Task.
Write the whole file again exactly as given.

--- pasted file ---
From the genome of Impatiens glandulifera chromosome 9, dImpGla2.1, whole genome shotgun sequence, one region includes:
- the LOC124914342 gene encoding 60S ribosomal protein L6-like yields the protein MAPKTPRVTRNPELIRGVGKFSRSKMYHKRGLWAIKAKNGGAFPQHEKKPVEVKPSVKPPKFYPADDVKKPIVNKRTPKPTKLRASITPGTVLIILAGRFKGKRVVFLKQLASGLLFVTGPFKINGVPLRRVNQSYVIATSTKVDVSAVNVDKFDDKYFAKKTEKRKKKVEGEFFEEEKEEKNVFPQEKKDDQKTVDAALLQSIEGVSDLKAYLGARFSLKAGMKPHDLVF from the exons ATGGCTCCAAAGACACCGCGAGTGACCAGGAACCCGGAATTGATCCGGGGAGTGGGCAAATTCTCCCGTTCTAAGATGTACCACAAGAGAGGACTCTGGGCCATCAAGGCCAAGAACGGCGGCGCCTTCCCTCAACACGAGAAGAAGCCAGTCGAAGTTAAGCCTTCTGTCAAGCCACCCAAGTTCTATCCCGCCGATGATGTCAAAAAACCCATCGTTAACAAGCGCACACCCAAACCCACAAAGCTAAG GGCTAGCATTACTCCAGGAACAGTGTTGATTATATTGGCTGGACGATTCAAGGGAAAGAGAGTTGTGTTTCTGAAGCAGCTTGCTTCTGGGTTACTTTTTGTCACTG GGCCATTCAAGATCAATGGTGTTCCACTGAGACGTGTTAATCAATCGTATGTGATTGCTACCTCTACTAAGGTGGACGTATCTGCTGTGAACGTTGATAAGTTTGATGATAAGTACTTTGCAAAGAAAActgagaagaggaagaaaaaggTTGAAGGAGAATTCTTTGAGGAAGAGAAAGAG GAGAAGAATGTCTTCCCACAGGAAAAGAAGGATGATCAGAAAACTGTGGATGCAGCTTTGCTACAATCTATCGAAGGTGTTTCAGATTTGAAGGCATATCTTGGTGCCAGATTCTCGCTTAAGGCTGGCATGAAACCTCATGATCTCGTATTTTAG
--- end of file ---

From the genome of Impatiens glandulifera chromosome 9, dImpGla2.1, whole genome shotgun sequence, one region includes:
- the LOC124914342 gene encoding 60S ribosomal protein L6-like yields the protein MAPKTPRVTRNPELIRGVGKFSRSKMYHKRGLWAIKAKNGGAFPQHEKKPVEVKPSVKPPKFYPADDVKKPIVNKRTPKPTKLRASITPGTVLIILAGRFKGKRVVFLKQLASGLLFVTGPFKINGVPLRRVNQSYVIATSTKVDVSAVNVDKFDDKYFAKKTEKRKKKVEGEFFEEEKEEKNVFPQEKKDDQKTVDAALLQSIEGVSDLKAYLGARFSLKAGMKPHDLVF from the exons ATGGCTCCAAAGACACCGCGAGTGACCAGGAACCCGGAATTGATCCGGGGAGTGGGCAAATTCTCCCGTTCTAAGATGTACCACAAGAGAGGACTCTGGGCCATCAAGGCCAAGAACGGCGGCGCCTTCCCTCAACACGAGAAGAAGCCAGTCGAAGTTAAGCCTTCTGTCAAGCCACCCAAGTTCTATCCCGCCGATGATGTCAAAAAACCCATCGTTAACAAGCGCACACCCAAACCCACAAAGCTAAG GGCTAGCATTACTCCAGGAACAGTGTTGATTATATTGGCTGGACGATTCAAGGGAAAGAGAGTTGTGTTTCTGAAGCAGCTTGCTTCTGGGTTACTTTTTGTCACTG GGCCATTCAAGATCAATGGTGTTCCACTGAGACGTGTTAATCAATCGTATGTGATTGCTACCTCTACTAAGGTGGACGTATCTGCTGTGAACGTTGATAAGTTTGATGATAAGTACTTTGCAAAGAAAActgagaagaggaagaaaaaggTTGAAGGAGAATTCTTTGAGGAAGAGAAAGAG GAGAAGAATGTCTTCCCACAGGAAAAGAAGGATGATCAGAAAACTGTGGATGCAGCTTTGCTACAATCTATCGAAGGTGTTTCAGATTTGAAGGCATATCTTGGTGCCAGATTCTCGCTTAAGGCTGGCATGAAACCTCATGATCTCGTATTTTAG